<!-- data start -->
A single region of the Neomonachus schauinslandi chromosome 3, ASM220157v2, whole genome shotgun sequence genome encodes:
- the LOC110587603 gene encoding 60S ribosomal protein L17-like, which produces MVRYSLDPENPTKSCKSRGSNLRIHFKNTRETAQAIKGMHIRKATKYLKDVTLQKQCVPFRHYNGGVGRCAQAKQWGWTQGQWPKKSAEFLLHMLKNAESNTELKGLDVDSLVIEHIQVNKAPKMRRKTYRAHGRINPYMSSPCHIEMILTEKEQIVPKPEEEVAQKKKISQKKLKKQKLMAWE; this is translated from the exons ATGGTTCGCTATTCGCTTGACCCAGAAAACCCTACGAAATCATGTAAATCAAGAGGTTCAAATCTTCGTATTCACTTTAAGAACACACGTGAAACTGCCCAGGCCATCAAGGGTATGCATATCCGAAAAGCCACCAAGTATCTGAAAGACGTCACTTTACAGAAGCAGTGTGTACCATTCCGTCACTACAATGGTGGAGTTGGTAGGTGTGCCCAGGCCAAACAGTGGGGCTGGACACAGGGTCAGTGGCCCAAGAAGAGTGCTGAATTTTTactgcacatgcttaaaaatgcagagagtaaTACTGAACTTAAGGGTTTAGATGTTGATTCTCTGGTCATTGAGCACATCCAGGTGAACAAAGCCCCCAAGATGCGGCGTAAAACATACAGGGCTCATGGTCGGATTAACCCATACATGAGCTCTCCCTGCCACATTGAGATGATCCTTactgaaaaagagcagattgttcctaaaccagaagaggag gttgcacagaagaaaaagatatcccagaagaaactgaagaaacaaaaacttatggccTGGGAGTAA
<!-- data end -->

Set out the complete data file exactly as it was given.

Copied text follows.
A single region of the Neomonachus schauinslandi chromosome 3, ASM220157v2, whole genome shotgun sequence genome encodes:
- the LOC110587603 gene encoding 60S ribosomal protein L17-like, which produces MVRYSLDPENPTKSCKSRGSNLRIHFKNTRETAQAIKGMHIRKATKYLKDVTLQKQCVPFRHYNGGVGRCAQAKQWGWTQGQWPKKSAEFLLHMLKNAESNTELKGLDVDSLVIEHIQVNKAPKMRRKTYRAHGRINPYMSSPCHIEMILTEKEQIVPKPEEEVAQKKKISQKKLKKQKLMAWE; this is translated from the exons ATGGTTCGCTATTCGCTTGACCCAGAAAACCCTACGAAATCATGTAAATCAAGAGGTTCAAATCTTCGTATTCACTTTAAGAACACACGTGAAACTGCCCAGGCCATCAAGGGTATGCATATCCGAAAAGCCACCAAGTATCTGAAAGACGTCACTTTACAGAAGCAGTGTGTACCATTCCGTCACTACAATGGTGGAGTTGGTAGGTGTGCCCAGGCCAAACAGTGGGGCTGGACACAGGGTCAGTGGCCCAAGAAGAGTGCTGAATTTTTactgcacatgcttaaaaatgcagagagtaaTACTGAACTTAAGGGTTTAGATGTTGATTCTCTGGTCATTGAGCACATCCAGGTGAACAAAGCCCCCAAGATGCGGCGTAAAACATACAGGGCTCATGGTCGGATTAACCCATACATGAGCTCTCCCTGCCACATTGAGATGATCCTTactgaaaaagagcagattgttcctaaaccagaagaggag gttgcacagaagaaaaagatatcccagaagaaactgaagaaacaaaaacttatggccTGGGAGTAA